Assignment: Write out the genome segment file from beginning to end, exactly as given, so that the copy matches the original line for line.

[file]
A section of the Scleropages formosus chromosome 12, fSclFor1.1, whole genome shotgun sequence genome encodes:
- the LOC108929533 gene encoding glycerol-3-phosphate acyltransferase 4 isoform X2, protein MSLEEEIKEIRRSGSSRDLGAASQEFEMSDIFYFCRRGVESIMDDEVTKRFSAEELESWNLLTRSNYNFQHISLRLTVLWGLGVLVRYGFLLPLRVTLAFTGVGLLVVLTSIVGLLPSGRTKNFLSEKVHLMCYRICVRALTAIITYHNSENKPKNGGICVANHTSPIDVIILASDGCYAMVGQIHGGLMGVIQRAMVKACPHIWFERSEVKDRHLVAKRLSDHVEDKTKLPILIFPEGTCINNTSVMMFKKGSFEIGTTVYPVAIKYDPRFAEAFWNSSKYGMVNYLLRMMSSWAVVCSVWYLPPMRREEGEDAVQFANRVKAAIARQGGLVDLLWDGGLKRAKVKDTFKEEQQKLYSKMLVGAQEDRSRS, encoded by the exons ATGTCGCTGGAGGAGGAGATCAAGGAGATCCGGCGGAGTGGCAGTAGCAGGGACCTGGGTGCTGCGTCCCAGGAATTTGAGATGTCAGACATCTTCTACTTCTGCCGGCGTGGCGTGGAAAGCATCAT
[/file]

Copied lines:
A section of the Scleropages formosus chromosome 12, fSclFor1.1, whole genome shotgun sequence genome encodes:
- the LOC108929533 gene encoding glycerol-3-phosphate acyltransferase 4 isoform X2, protein MSLEEEIKEIRRSGSSRDLGAASQEFEMSDIFYFCRRGVESIMDDEVTKRFSAEELESWNLLTRSNYNFQHISLRLTVLWGLGVLVRYGFLLPLRVTLAFTGVGLLVVLTSIVGLLPSGRTKNFLSEKVHLMCYRICVRALTAIITYHNSENKPKNGGICVANHTSPIDVIILASDGCYAMVGQIHGGLMGVIQRAMVKACPHIWFERSEVKDRHLVAKRLSDHVEDKTKLPILIFPEGTCINNTSVMMFKKGSFEIGTTVYPVAIKYDPRFAEAFWNSSKYGMVNYLLRMMSSWAVVCSVWYLPPMRREEGEDAVQFANRVKAAIARQGGLVDLLWDGGLKRAKVKDTFKEEQQKLYSKMLVGAQEDRSRS, encoded by the exons ATGTCGCTGGAGGAGGAGATCAAGGAGATCCGGCGGAGTGGCAGTAGCAGGGACCTGGGTGCTGCGTCCCAGGAATTTGAGATGTCAGACATCTTCTACTTCTGCCGGCGTGGCGTGGAAAGCATCAT